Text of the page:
Preview of 2017 In-State Recruiting: #6-10

Preview of 2017 In-State Recruiting: #6-10


May 31, 2016
KJ Hamler 955x

Orchard Lake (MI) St. Mary’s WR K.J. Hamler (image via MLive)

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Last week I started a series of posts on the top recruits in the state of Michigan for the class of 2017 (LINK). These posts are coming a little bit later than I usually like to do them, but that’s okay. After the top ten to fifteen prospects, you’ll probably come across some brand new names, maybe from your hometown or your rival school. I’m presenting these posts in groups of five. The top five were:

1. Donovan Peoples-Jones
2. Ambry Thomas
3. Antjuan Simmons
4. Ja’Raymond Hall
5. Joshua Ross

6. K.J. Hamler – WR – Orchard Lake (MI) St. Mary’s
Height: 5’9″
Weight: 155 lbs.
Notable offers: Michigan, Michigan State, Nebraska, Oregon, Penn State, Pitt, West Virginia, Wisconsin
Commitment: Uncommitted
247 Composite: 3-star, #47 WR, #326 overall, #10 in-state
Analysis: I discussed Hamler at length here. He recently got invited to The Opening. I think Hamler has to end up in the right spot for him to reach his potential, a place where he can work in a wide-open offense. Oregon and West Virginia would be good landing places, but not the more pro-style offenses like Michigan, MSU, Pitt, etc.

Hit the jump for #7-10.

7. Phillip Paea – DT – Berrien Springs (MI) Berrien Springs
Height: 6’4″
Weight: 285 lbs.
Notable offers: Arizona, BYU, Miami, Michigan State, Nebraska, Notre Dame, Oregon, USC 
Commitment: Michigan
247 Composite: 3-star, #34 DT, #469 overall, #13 in-state
Analysis: I went into depth on Paea when he committed to Michigan (LINK). I think he has more upside on offense than defense, so we’ll see how his career develops.

8. Hunter Rison – WR – Ann Arbor (MI) Skyline
Height: 6’0″
Weight: 185 lbs.
Notable offers: Alabama, Arkansas, Auburn, Miami, Michigan State, Nebraska, Ohio State, Oklahoma, Oregon, Penn State, Texas A&M, UCLA 
Commitment: Michigan State
247 Composite: 4-star, #43 WR, #300 overall, #9 in-state
Analysis: Rison, who is the son of former Michigan State and NFL receiver Andre Rison, doesn’t leap off the screen as a football player. He lists a 4.71 forty, and he’s 6’0″, 185 lbs. Even against average competition in southeast Michigan, he doesn’t get great separation. However, his concentration level in traffic is impeccable. He makes a lot of tough catches with bodies all around him, and he’s not easy to take down after the catch. I don’t think he’ll be a star at the next level, but he has solid coaching (his father is an assistant at Skyline) and should make a nice possession receiver for the Spartans.

9. Jaylen Kelly-Powell – S – Detroit (MI) Cass Tech
Height: 6’0″
Weight: 183 lbs.
Notable offers: Arkansas, Michigan, Michigan State, Nebraska, North Carolina, Notre Dame, Ohio State, Oklahoma, Oregon, Penn State, Stanford, Wisconsin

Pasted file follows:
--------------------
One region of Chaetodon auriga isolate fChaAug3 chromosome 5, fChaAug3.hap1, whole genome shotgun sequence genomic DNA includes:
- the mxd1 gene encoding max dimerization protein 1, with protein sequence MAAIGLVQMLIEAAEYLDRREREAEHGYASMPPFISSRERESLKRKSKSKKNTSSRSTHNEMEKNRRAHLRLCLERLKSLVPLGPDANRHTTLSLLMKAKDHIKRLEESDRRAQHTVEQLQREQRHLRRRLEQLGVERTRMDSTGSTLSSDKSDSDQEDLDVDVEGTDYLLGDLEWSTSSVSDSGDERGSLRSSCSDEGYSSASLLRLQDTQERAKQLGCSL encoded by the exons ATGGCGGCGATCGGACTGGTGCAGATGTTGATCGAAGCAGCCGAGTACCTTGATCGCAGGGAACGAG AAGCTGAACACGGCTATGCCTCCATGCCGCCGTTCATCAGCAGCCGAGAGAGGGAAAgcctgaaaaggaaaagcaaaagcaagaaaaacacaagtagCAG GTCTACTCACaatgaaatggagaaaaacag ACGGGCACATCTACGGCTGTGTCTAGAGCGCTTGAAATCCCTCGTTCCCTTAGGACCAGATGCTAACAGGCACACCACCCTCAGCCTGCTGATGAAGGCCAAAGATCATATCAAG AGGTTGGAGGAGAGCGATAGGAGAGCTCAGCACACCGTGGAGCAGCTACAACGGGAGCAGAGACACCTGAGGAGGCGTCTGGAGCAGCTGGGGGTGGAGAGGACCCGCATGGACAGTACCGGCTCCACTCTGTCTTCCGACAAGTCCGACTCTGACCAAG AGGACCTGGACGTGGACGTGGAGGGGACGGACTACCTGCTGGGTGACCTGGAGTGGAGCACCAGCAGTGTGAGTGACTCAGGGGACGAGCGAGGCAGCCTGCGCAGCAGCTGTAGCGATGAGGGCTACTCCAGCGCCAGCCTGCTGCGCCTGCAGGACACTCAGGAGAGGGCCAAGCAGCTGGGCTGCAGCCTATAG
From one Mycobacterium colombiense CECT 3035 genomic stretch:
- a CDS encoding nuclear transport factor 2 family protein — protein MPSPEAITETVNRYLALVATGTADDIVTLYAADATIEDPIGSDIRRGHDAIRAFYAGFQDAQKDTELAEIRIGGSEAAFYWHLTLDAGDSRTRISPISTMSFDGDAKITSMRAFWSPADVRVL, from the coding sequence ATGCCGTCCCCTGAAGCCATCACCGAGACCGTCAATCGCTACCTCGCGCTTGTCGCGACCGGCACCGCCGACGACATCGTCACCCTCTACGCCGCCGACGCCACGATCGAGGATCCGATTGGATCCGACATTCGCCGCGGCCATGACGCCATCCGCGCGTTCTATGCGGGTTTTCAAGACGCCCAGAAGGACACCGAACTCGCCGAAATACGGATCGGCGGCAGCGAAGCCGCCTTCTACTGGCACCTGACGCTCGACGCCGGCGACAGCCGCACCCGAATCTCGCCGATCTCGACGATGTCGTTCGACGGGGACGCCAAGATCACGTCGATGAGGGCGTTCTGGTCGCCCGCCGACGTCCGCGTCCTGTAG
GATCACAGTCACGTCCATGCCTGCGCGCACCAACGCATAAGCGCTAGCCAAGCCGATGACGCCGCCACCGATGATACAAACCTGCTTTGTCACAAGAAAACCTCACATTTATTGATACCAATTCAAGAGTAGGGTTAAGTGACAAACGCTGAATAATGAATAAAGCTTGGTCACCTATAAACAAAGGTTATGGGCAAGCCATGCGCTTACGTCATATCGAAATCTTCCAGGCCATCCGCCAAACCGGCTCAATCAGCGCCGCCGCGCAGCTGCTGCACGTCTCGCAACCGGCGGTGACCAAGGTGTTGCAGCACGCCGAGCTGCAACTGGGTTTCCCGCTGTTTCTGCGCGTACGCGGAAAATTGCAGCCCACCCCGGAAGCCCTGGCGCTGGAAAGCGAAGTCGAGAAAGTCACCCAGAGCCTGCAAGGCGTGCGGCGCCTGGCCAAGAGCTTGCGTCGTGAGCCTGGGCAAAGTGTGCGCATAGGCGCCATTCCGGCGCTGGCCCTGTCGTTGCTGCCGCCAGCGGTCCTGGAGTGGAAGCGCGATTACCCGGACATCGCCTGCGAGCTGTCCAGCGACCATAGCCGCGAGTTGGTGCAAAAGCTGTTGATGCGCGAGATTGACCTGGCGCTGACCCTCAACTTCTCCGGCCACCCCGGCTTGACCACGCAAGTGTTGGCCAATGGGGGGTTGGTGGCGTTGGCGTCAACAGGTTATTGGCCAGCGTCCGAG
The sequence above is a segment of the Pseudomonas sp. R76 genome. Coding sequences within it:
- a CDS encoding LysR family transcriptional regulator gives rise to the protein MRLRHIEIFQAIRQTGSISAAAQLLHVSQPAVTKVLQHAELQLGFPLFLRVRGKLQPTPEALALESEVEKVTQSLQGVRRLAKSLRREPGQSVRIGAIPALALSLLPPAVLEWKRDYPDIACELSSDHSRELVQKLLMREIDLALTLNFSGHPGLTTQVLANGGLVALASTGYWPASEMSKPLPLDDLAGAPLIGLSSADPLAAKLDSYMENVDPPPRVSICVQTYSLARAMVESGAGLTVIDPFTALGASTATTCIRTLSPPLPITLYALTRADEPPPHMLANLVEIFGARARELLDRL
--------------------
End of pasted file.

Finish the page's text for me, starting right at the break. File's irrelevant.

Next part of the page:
Commitment: Uncommitted
247 Composite: 4-star, #22 S, #243 overall, #5 in-state
Analysis: Some of the recruiting services have pegged Kelly-Powell a little bit higher, but I see him as a solid but boring safety at the next level. He has good speed (4.49 forty) and changes direction well, and he has decent size. The biggest thing that sets him apart from other guys is how quickly he can plant and change direction to support the run or break on short passes. He plays some corner for his high school team, but I don’t think he looks comfortable out there in space and I don’t know if he has the hips to play there. He’s a very solid player who uses good technique and should get on field wherever he ends up because of his consistency.

10. Corey Malone-Hatcher – DE – St. Joseph (MI) St. Joseph
Height: 6’4″
Weight: 246 lbs.
Notable offers: Alabama, Iowa, Michigan, Michigan State, Nebraska, Notre Dame, Ohio State, Oklahoma, Penn State, Tennessee, UCLA, Wisconsin 
Commitment: Uncommitted
247 Composite: 4-star, #17 WDE, #243 overall, #6 in-state
Analysis: Malone-Hatcher claims a 4.79 forty, a 425 lb. bench press, and a 600 lb. squat. He plays football like one would expect for someone with those measurements. That is to say, he’s a strongside end in a weakside end’s body. He has heavy hands (when he chooses to use them) and somewhat heavy feet, and he’s not a huge speed rush threat off the edge. He’s very strong, though, and does a good job of shedding blockers. St. Joseph plays him at tight end and middle linebacker at times, but he’s a middle linebacker like Brandon Graham was a middle linebacker. Malone-Hatcher needs to work on his technique from the defensive end position, improve his stance and pass rush moves, and become more consistent. He has a lot of potential, but he’ll benefit from being able to concentrate on just one position in college.

11 comments

  1. Comments: 295
    Joined: 12/19/2015
    Extrajuice
    May 31, 2016 at 9:27 AM

    First off, I love these kinds of articles that compare prospects. Great job! I typically don’t watch a lot of film until guys start to become serious about committing to UM so this is my first time reviewing some of these guys but here are my observations: